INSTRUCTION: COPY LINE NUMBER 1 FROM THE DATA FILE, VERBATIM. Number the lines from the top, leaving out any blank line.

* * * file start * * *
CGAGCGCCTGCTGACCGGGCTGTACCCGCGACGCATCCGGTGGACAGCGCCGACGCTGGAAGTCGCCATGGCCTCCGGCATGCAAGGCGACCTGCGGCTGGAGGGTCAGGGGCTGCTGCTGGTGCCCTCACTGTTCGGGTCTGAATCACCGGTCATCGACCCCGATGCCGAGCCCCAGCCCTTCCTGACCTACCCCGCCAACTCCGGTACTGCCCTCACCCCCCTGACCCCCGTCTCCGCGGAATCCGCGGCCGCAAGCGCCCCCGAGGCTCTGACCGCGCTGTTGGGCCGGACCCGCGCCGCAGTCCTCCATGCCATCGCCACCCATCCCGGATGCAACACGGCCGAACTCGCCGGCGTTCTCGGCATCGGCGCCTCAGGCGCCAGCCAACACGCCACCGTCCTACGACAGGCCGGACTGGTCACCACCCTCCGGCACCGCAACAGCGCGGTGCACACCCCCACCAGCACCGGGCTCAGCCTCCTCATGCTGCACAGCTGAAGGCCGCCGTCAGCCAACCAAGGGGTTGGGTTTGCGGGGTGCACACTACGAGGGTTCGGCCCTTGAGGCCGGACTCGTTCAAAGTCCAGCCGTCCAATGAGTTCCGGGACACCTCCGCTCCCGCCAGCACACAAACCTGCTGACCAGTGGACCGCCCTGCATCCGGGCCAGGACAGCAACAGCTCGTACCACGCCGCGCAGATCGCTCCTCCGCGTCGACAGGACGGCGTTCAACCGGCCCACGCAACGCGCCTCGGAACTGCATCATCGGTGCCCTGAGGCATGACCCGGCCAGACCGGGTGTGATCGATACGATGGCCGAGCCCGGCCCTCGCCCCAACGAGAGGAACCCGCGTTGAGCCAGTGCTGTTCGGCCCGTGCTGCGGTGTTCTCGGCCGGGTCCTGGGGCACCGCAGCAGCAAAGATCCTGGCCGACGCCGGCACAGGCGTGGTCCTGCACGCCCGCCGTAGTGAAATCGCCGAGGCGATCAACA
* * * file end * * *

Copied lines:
CGAGCGCCTGCTGACCGGGCTGTACCCGCGACGCATCCGGTGGACAGCGCCGACGCTGGAAGTCGCCATGGCCTCCGGCATGCAAGGCGACCTGCGGCTGGAGGGTCAGGGGCTGCTGCTGGTGCCCTCACTGTTCGGGTCTGAATCACCGGTCATCGACCCCGATGCCGAGCCCCAGCCCTTCCTGACCTACCCCGCCAACTCCGGTACTGCCCTCACCCCCCTGACCCCCGTCTCCGCGGAATCCGCGGCCGCAAGCGCCCCCGAGGCTCTGACCGCGCTGTTGGGCCGGACCCGCGCCGCAGTCCTCCATGCCATCGCCACCCATCCCGGATGCAACACGGCCGAACTCGCCGGCGTTCTCGGCATCGGCGCCTCAGGCGCCAGCCAACACGCCACCGTCCTACGACAGGCCGGACTGGTCACCACCCTCCGGCACCGCAACAGCGCGGTGCACACCCCCACCAGCACCGGGCTCAGCCTCCTCATGCTGCACAGCTGAAGGCCGCCGTCAGCCAACCAAGGGGTTGGGTTTGCGGGGTGCACACTACGAGGGTTCGGCCCTTGAGGCCGGACTCGTTCAAAGTCCAGCCGTCCAATGAGTTCCGGGACACCTCCGCTCCCGCCAGCACACAAACCTGCTGACCAGTGGACCGCCCTGCATCCGGGCCAGGACAGCAACAGCTCGTACCACGCCGCGCAGATCGCTCCTCCGCGTCGACAGGACGGCGTTCAACCGGCCCACGCAACGCGCCTCGGAACTGCATCATCGGTGCCCTGAGGCATGACCCGGCCAGACCGGGTGTGATCGATACGATGGCCGAGCCCGGCCCTCGCCCCAACGAGAGGAACCCGCGTTGAGCCAGTGCTGTTCGGCCCGTGCTGCGGTGTTCTCGGCCGGGTCCTGGGGCACCGCAGCAGCAAAGATCCTGGCCGACGCCGGCACAGGCGTGGTCCTGCACGCCCGCCGTAGTGAAATCGCCGAGGCGATCAACA